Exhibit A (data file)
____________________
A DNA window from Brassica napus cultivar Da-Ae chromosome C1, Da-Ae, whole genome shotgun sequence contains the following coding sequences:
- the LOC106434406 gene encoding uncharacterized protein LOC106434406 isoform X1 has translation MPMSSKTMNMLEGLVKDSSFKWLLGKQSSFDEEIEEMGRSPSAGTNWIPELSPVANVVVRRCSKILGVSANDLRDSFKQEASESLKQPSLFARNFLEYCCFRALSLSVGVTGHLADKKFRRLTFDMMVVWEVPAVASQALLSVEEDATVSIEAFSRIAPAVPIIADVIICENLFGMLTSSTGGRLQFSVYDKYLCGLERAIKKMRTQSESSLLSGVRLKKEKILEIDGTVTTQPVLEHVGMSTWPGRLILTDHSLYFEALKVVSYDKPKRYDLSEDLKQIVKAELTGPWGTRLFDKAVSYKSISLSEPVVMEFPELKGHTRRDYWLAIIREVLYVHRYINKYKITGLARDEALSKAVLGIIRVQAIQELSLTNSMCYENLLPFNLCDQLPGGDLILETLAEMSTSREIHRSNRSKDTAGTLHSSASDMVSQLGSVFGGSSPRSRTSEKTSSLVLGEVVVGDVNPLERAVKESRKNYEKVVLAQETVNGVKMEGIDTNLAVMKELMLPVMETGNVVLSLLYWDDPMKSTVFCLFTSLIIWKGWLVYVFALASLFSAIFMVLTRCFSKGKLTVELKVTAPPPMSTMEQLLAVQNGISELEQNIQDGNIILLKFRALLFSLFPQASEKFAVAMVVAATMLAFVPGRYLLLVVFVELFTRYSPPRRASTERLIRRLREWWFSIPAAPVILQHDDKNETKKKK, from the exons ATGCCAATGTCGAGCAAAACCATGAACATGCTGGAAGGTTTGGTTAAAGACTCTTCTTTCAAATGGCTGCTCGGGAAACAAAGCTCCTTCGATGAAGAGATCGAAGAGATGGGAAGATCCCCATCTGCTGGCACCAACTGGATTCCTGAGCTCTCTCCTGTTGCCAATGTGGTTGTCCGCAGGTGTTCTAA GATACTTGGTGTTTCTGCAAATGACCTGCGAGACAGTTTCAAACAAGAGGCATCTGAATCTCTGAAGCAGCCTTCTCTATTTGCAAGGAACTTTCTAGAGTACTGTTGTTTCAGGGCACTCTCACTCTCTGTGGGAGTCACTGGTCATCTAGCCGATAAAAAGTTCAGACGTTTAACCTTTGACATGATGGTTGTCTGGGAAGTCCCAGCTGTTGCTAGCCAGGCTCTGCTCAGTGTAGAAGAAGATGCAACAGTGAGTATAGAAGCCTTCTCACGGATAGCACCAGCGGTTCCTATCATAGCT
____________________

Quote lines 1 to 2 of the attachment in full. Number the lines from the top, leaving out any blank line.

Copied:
A DNA window from Brassica napus cultivar Da-Ae chromosome C1, Da-Ae, whole genome shotgun sequence contains the following coding sequences:
- the LOC106434406 gene encoding uncharacterized protein LOC106434406 isoform X1 has translation MPMSSKTMNMLEGLVKDSSFKWLLGKQSSFDEEIEEMGRSPSAGTNWIPELSPVANVVVRRCSKILGVSANDLRDSFKQEASESLKQPSLFARNFLEYCCFRALSLSVGVTGHLADKKFRRLTFDMMVVWEVPAVASQALLSVEEDATVSIEAFSRIAPAVPIIADVIICENLFGMLTSSTGGRLQFSVYDKYLCGLERAIKKMRTQSESSLLSGVRLKKEKILEIDGTVTTQPVLEHVGMSTWPGRLILTDHSLYFEALKVVSYDKPKRYDLSEDLKQIVKAELTGPWGTRLFDKAVSYKSISLSEPVVMEFPELKGHTRRDYWLAIIREVLYVHRYINKYKITGLARDEALSKAVLGIIRVQAIQELSLTNSMCYENLLPFNLCDQLPGGDLILETLAEMSTSREIHRSNRSKDTAGTLHSSASDMVSQLGSVFGGSSPRSRTSEKTSSLVLGEVVVGDVNPLERAVKESRKNYEKVVLAQETVNGVKMEGIDTNLAVMKELMLPVMETGNVVLSLLYWDDPMKSTVFCLFTSLIIWKGWLVYVFALASLFSAIFMVLTRCFSKGKLTVELKVTAPPPMSTMEQLLAVQNGISELEQNIQDGNIILLKFRALLFSLFPQASEKFAVAMVVAATMLAFVPGRYLLLVVFVELFTRYSPPRRASTERLIRRLREWWFSIPAAPVILQHDDKNETKKKK, from the exons ATGCCAATGTCGAGCAAAACCATGAACATGCTGGAAGGTTTGGTTAAAGACTCTTCTTTCAAATGGCTGCTCGGGAAACAAAGCTCCTTCGATGAAGAGATCGAAGAGATGGGAAGATCCCCATCTGCTGGCACCAACTGGATTCCTGAGCTCTCTCCTGTTGCCAATGTGGTTGTCCGCAGGTGTTCTAA GATACTTGGTGTTTCTGCAAATGACCTGCGAGACAGTTTCAAACAAGAGGCATCTGAATCTCTGAAGCAGCCTTCTCTATTTGCAAGGAACTTTCTAGAGTACTGTTGTTTCAGGGCACTCTCACTCTCTGTGGGAGTCACTGGTCATCTAGCCGATAAAAAGTTCAGACGTTTAACCTTTGACATGATGGTTGTCTGGGAAGTCCCAGCTGTTGCTAGCCAGGCTCTGCTCAGTGTAGAAGAAGATGCAACAGTGAGTATAGAAGCCTTCTCACGGATAGCACCAGCGGTTCCTATCATAGCT